Yi Qian could hardly wait. He rushed off to find the director to share this passage with him …
After the director had read it, he exclaimed, “Thanks be to God! I feel so ashamed now that I’ve read this! Although I admired Job a lot, I always felt confused. Job was so upright, and he feared God and shunned evil, so why would he curse the day of his own birth? Now my confusion is gone at last. Job’s actions arose entirely from his love and consideration for God, and it was an expression of his unwillingness to cause God any grief or pain! That Job could express such a thing in such extreme pain is so admirable. We really cannot compare with Job!” As he spoke, this 50-something year-old director choked with sobs.
Yi Qian said with sincerity, “Yes! Last year, I became seriously ill. Although I knew that God’s good will was behind me getting sick, while I was in the throes of this illness and my body was in pain, though I did not say it out loud, I wondered in my heart why God wasn’t protecting me. I see now that everything I expressed during that trial was just misunderstanding and blame. I did not fear God or obey Him, and I did not have the desire to suffer yet still care for and satisfy God. When Job encountered trials, however, he had a God-fearing heart and he did not speak sinfully. Though his flesh suffered and grew weak, he chose to curse the day of his own birth rather than God be hurt at all on his account. During his trials, not only did Job develop discernment of Satan’s evil and deplorable ways, but he also came to appreciate and understand God’s love, which in turn increased his faith in God and made him more obedient to God—this was what Job reaped and attained through experiencing his trials. I saw that I had neither reaped nor attained anything real in my own trials, but instead had revealed too many corruptions; I really had been unworthy of God’s good intention. Before, I always used to harbor misunderstandings about Job, thinking that this perfect man Job must have been flawed somehow to have complained so amidst his trials. Thinking about this now, I feel so ashamed! This was not only a misunderstanding of Job, but even more than that, it was an expression of disbelief in the words of God! God’s assessment of Job was ‘There is none like him in the earth, a perfect and an upright man, one that fears God, and eschews evil’ (Job 1:8). It is also recorded in the Bible what Jehovah said to Samuel: ‘For Jehovah sees not as man sees; for man looks on the outward appearance, but Jehovah looks on the heart’ (1 Samuel 16:7). We just see the surface of things and we judge them to be right or wrong by relying on what we see with our eyes. Yet God scrutinizes the innermost heart of man and He sees our essence, and He sees in perfect clarity who is a God-fearing person and who is utterly devoted to Him! God’s word is the truth and we must believe and accept His word. If we don’t understand any of His words, then we have to pray and seek with a God-fearing heart. When we meet with people or things in the future which we are not able to fully understand, then we must not just look at their outward form, much less judge or condemn them arbitrarily. Instead, we must seek God’s will and seek the truth with a God-fearing heart, and that way we will refrain from displeasing God!”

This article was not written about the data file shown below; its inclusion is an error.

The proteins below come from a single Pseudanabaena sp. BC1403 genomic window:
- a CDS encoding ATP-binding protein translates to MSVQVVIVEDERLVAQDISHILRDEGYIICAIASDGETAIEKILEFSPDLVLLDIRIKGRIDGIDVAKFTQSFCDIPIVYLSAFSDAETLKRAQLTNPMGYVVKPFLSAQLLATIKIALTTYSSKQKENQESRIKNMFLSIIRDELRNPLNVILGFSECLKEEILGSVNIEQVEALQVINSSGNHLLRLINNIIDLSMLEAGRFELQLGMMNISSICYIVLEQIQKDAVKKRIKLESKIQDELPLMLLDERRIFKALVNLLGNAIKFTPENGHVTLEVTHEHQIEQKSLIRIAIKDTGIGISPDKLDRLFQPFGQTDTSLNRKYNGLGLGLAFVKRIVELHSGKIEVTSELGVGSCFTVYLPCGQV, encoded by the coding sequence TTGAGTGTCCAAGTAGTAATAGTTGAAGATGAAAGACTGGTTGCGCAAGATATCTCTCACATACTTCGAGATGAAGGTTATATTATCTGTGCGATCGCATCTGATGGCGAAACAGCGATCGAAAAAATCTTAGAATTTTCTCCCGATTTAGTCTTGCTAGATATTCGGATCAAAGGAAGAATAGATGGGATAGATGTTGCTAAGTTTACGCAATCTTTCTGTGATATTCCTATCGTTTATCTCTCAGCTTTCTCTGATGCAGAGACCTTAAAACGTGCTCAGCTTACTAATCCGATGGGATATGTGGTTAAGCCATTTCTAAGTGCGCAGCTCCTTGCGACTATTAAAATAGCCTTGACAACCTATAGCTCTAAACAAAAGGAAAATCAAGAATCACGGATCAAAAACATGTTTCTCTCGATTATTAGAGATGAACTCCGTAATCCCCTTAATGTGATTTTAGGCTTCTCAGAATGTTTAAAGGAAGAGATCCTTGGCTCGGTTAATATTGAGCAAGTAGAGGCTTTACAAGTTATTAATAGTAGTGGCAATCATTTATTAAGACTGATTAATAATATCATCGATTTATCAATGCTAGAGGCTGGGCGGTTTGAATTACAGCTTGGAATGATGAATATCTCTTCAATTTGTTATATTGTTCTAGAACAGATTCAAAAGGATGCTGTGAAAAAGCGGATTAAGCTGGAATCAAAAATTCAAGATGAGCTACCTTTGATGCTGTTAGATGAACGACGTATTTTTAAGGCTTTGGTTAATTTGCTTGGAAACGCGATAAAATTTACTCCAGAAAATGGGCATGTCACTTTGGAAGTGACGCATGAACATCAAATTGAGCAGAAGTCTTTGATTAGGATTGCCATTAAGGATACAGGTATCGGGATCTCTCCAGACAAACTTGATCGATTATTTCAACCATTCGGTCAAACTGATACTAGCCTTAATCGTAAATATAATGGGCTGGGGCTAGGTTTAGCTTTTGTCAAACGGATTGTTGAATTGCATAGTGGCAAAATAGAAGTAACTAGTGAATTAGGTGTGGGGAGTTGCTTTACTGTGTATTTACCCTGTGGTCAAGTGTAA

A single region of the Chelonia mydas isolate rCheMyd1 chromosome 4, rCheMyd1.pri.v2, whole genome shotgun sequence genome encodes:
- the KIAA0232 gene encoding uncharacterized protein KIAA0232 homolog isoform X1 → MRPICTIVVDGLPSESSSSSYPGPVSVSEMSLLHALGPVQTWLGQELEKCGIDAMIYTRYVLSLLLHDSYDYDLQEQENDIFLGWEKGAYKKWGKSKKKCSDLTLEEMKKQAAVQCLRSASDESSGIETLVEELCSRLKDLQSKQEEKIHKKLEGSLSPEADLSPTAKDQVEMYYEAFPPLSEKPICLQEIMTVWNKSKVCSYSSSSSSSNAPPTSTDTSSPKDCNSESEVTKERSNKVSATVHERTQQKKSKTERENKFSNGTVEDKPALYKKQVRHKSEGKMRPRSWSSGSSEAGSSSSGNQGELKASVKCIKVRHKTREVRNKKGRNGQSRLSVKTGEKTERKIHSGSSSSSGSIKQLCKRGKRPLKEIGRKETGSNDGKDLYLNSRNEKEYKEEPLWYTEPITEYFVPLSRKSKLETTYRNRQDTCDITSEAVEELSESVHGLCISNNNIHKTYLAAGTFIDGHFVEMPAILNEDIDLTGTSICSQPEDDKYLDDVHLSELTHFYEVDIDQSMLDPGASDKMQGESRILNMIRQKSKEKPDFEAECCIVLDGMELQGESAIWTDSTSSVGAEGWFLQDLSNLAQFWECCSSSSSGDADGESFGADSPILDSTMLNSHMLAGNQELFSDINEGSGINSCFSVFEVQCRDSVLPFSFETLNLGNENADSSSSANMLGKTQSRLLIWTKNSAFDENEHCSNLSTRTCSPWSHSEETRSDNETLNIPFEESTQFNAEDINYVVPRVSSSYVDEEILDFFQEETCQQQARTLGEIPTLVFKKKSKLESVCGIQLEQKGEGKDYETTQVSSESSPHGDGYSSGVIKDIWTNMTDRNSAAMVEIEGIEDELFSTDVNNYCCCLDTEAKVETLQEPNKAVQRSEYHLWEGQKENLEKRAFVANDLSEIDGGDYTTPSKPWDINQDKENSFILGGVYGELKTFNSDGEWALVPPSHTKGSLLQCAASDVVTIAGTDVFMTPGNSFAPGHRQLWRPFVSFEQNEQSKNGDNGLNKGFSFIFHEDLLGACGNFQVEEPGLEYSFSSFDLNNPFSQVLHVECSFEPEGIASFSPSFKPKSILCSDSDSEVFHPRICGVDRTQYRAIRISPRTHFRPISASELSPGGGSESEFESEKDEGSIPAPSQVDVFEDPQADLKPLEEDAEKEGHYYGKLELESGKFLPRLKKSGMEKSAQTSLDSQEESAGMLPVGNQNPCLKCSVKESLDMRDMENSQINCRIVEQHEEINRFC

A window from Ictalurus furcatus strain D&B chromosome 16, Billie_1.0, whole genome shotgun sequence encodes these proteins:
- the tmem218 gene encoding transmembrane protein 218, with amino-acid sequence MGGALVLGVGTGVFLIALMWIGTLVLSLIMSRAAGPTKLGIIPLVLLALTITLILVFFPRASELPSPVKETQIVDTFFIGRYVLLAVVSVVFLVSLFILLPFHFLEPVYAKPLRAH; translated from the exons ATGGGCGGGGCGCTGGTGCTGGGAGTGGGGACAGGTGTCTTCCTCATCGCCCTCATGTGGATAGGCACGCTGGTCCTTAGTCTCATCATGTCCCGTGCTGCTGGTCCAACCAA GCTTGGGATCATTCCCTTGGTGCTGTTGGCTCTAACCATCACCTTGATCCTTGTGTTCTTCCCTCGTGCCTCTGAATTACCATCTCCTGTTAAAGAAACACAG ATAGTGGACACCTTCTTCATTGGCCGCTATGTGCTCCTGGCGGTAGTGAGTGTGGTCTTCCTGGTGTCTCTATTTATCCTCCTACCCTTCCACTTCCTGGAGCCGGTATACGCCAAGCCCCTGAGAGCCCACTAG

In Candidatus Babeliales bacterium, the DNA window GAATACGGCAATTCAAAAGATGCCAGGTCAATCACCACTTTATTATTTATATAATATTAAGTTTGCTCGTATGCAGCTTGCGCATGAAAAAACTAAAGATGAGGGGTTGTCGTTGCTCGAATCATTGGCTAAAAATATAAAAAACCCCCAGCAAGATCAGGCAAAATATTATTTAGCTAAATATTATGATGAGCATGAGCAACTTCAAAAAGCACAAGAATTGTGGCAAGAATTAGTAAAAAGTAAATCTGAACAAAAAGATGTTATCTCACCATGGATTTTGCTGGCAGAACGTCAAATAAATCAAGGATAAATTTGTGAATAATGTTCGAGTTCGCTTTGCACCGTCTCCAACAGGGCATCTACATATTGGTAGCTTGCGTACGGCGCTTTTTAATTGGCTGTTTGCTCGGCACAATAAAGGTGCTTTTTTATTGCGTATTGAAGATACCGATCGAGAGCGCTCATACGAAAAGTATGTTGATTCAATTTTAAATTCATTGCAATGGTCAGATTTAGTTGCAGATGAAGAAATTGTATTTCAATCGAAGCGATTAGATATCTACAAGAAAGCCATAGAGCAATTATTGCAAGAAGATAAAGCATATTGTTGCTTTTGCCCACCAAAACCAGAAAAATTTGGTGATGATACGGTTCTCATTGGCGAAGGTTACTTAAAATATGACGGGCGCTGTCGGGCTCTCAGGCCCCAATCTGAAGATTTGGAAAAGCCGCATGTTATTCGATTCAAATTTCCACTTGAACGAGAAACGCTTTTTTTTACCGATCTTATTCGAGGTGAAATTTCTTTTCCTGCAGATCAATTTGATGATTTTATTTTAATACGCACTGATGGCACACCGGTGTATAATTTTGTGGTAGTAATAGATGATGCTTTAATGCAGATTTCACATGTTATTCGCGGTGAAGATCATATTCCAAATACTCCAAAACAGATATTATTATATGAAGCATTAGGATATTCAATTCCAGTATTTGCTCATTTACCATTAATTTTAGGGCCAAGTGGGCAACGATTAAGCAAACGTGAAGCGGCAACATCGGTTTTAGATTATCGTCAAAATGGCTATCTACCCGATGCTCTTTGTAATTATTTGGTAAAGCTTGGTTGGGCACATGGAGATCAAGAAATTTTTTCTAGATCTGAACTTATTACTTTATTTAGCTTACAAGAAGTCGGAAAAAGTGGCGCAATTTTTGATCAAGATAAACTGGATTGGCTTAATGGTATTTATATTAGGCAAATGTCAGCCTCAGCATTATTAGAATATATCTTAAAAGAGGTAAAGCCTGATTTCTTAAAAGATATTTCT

“Yes indeed. God’s word is the truth! By using our imaginations to regard Job’s cursing of the day he was born, we are still not able to entirely accept God praising Job as a perfect man. It seems as though, if we do not know God, then we will be apt to use our imaginations in our approach to God’s words, and that would certainly displease God! We must not base our approach to God’s words on our own imaginations any longer,” said the director firmly.
Early next morning
“Taking You Back to the Book of Job, scene 20, take one. Action!”
With the sound of the producer’s clapperboard, the old man covered in sores began to scrape at his boils before the ashes of his fire.
The old man slowly raised his head. His eyes seemed to be filled with tears and, for a moment, his expression seemed to burst with a plethora of mixed emotions—attachment, adoration, pain. He wants to be strong, he wants to care for God’s heart, and such strong desires are startling in their intensity.
Finally, he said with tremendous self-loathing and pain: “Let the day perish wherein I was born, and the night in which it was said, There is a man child conceived” (Job 3:3).
Out of scene, the director stood by the camera with a smile of relief, and cheerfully he called out, “Cut!”
The whole crew broke into joyful applause.
Yi Qian stood and wept for joy.